Health Care is Robbing Our Children’s Education

Today’s Managing Health Care Costs Indicator is $1 Billion

All countries eventually spend 100% of their GDP – and why not spend more on health care, which offers us benefits we really value?

Well –because health care costs ‘crowd out’ other important services, including societal functions that lay the groundwork for our future economic prosperity.  I'm thinking again about education. 

This month, Massachusetts schools are singled out in The Atlantic Monthly  as being far better than those of other states, although far inferior to the schools in many foreign countries. 

This week, however, The Boston Foundation  released a report detailing how health care costs across the state are putting our children’s education at risk.

Health care costs have risen on average 13.6% per year from 2000-2007, while general cost of living has only risen 3.4%.   Health care costs went up a staggering $1 billion from 2000-2007 for Massachusetts school districts – gobbling up every cent of increased state aid during that time, and devouring an extra $300 million in addition that required cuts elsewhere in the budget.   High health care costs for state workers have also hobbled the state’s ability to provide full funding for poorer school districts. The report notes that “from 2000-2007, increased spending on health care consumed 2/3 of the entire increase in state spending”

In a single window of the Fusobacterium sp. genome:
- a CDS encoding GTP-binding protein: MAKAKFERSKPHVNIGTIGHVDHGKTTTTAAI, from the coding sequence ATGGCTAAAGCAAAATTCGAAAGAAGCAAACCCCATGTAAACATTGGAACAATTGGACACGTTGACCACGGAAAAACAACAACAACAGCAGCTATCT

This data complements a report from Peter Orszag in September which showed that as states spent more on health care, they underfunded public colleges and universities.

Here is how Massachusetts school systems are coping with the 144%  increase in the cost of health care from 2000-2007.

-        Purchases of textbooks  57%
-        Teacher training 23%
-        Overall non-inflation adjusted budget excluding health care 2%
Click to enlarge 

During this time, school budgets would have had to increase by 26% just to keep up with inflation. The report also noted that school districts in poorer communities have fared most poorly, while wealthy districts were in a better position to address rising health care costs by increasing tax rates. 

If we want to have world class schools for our kids, we have to control the costs of health care.